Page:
Dole, Robert Joseph
▪ 1997       In the election on Nov. 5, 1996, Bob Dole, a longtime leader in the U.S. Senate, lost his bid for the presidency. The Republican candidate was not able to ...
Dole, Sanford Ballard
born April 23, 1844, Honolulu, Hawaiian Islands died June 9, 1926, Honolulu Hawaiian politician. The son of U.S. missionaries, he served in Hawaii's legislature (1884–87) and ...
Dole, Vincent Paul
▪ 2007       American physician (b. May 18, 1913, Chicago, Ill.—d. Aug. 1, 2006, New York, N.Y.), conducted important studies in nephrology (the effect of salt in the ...
Dole,Robert Joseph
Dole (dōl), Robert Joseph. Known as “Bob.” Born 1923. American politician who served as a U.S. representative (1961-1969) and senator (1969-1996) from Kansas. He ran as ...
—dolefully, adv. —dolefulness, n. /dohl"feuhl/, adj. sorrowful; mournful; melancholy: a doleful look on her face. [1225-75; ME dol-ful. See DOLE2, -FUL] * * *
See doleful. * * *
See dolefully. * * *
—doleritic /dol'euh rit"ik/, adj. /dol"euh ruyt'/, n. Petrol. 1. a coarse-grained variety of basalt. 2. any of various other igneous rocks, as diabase. 3. any basaltlike ...
See dolerite. * * *
/dohl"seuhm/, adj. Literary. doleful. [1525-35; DOLE2 + -SOME1] * * *
Dolet, Étienne
▪ French scholar and printer born Aug. 3, 1509, Orléans, France died Aug. 3, 1546, Paris  French humanist, scholar, and printer whose Commentarii linguae Latinae ...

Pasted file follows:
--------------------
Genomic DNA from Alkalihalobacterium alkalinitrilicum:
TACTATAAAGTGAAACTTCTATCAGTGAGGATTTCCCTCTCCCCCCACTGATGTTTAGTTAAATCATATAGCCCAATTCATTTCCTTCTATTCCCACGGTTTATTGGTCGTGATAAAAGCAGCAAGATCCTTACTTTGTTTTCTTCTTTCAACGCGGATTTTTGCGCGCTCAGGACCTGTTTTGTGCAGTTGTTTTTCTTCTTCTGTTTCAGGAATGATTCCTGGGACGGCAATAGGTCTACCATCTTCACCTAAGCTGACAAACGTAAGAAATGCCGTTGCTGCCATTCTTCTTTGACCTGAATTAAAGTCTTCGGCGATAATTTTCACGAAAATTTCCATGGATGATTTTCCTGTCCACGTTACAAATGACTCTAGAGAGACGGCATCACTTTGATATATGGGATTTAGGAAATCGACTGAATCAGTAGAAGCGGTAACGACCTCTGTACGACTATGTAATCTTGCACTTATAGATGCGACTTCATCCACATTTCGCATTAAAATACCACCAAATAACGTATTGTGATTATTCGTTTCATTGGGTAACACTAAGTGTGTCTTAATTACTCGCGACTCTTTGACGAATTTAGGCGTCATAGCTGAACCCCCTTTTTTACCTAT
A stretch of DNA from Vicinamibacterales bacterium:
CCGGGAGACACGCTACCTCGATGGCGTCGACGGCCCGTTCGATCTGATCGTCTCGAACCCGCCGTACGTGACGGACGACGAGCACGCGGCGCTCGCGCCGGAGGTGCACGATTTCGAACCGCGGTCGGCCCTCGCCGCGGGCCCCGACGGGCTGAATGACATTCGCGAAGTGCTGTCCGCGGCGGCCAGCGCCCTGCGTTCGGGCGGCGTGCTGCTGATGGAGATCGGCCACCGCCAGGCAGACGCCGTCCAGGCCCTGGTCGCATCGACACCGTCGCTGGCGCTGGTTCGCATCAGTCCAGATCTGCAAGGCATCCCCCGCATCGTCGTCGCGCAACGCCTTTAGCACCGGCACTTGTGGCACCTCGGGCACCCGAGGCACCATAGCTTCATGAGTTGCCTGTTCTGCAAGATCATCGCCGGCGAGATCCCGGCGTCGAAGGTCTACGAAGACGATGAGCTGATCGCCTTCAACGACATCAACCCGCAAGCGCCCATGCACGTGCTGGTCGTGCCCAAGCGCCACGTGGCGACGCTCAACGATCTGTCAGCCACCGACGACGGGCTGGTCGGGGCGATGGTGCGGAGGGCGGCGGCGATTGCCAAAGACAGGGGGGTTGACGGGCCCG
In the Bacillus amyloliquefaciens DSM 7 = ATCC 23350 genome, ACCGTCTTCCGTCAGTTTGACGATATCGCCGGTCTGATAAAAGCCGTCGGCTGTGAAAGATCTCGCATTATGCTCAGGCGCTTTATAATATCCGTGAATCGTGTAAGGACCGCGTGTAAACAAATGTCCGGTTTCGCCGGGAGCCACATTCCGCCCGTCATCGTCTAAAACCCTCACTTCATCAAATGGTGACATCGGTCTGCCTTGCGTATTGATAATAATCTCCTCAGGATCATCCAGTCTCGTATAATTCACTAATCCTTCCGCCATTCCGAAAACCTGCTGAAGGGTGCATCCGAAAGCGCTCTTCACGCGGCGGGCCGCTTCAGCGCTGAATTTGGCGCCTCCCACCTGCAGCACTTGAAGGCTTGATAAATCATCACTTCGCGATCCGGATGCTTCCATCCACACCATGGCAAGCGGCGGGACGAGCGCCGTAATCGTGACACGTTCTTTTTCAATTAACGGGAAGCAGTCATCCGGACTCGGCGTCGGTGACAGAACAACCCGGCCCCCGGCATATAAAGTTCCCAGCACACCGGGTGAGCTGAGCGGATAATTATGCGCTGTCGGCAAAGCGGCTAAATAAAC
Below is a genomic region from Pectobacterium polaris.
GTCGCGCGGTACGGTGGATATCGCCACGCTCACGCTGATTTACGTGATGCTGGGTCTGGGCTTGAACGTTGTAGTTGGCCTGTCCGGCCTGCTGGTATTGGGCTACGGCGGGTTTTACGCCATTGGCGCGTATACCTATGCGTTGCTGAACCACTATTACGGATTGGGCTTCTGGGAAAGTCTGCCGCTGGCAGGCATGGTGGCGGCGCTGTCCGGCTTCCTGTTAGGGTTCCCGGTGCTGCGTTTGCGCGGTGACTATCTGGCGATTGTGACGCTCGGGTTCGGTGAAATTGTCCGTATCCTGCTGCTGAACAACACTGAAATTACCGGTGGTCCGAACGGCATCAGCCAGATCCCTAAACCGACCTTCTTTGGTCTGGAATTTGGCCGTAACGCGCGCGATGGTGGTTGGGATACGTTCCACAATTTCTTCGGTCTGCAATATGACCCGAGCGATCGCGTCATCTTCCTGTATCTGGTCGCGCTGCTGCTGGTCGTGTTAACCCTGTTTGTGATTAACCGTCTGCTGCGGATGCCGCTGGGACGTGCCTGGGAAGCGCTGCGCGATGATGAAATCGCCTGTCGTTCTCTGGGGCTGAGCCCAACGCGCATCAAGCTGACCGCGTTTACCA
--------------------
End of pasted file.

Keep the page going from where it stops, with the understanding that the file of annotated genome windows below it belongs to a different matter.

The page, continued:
▪ people       Turkic-speaking people constituting the basic population of the Taymyr autonomous okrug, which is far above the Arctic Circle in north-central Russia. ...
▪ Russia also spelled  Dolgoprundnyj,         city, Moscow oblast (province), western Russia. It is situated north of Moscow, where the Savyolovo railway crosses ...
Dolgoruky family
▪ Russian family Dolgoruky also spelled  Dolgorukov        Russian princely family who claimed descent from Rurik, the semilegendary founder of the first Russian ...
Dolgoruky, Vasily Lukich, Knyaz
▪ Russian prince (Prince) born c. 1670 died Nov. 8 [Nov. 19, New Style], 1739, Novgorod, Russia       Russian diplomat and statesman who acquired political power for ...
Dolgoruky, Vasily Vladimirovich, Knyaz
▪ Russian military officer (Prince) born January 1667, Russia died Feb. 11 [Feb. 22, New Style], 1746, St. Petersburg       military officer who played a prominent ...
a combining form meaning "long" or "narrow": dolichocephalic. [ < Gk, comb. form of dolichós] * * *
—dolichocephalism /dol'i koh sef"euh liz'euhm/, dolichocephaly, n. /dol'i koh seuh fal"ik/, adj. Cephalom. long-headed; having a cephalic index of 75 and under. Also, ...
See dolichocephalic. * * *
See dolichocephalism. * * *
dol·i·cho·cra·ni·al (dŏl'ə-kō-krāʹnē-əl) also dol·i·cho·cra·nic (-nĭk) adj. Having a relatively long skull with a cranial index of 74.9 or less.   [Greek ...
/dol'i koh kray"nik/, adj. Craniom. dolichocephalic. [DOLICHO- + CRAN(IO-) + -IC] * * *
See dolichocranial. * * *
/doh"lin/, n. Sir Anton /an"ton/, (Patrick Healey-Kay), 1904-83, English ballet dancer. * * *
Dolin, Sir Anton
orig. Sydney F.P.C. Healey-Kay born July 27, 1904, Slinfold, Sussex, Eng. died Nov. 25, 1983, Paris, Fr. British dancer and choreographer. In 1921 he joined the Ballets ...
Dolittle, Doctor
      hero of 10 children's books by the British-American author Hugh Lofting (Lofting, Hugh) (q.v.). * * *
/doh"lee euhm/, n., pl. dolia /-lee euh/. a large earthenware jar used by the ancient Romans. [1475-85; < L dolium] * * *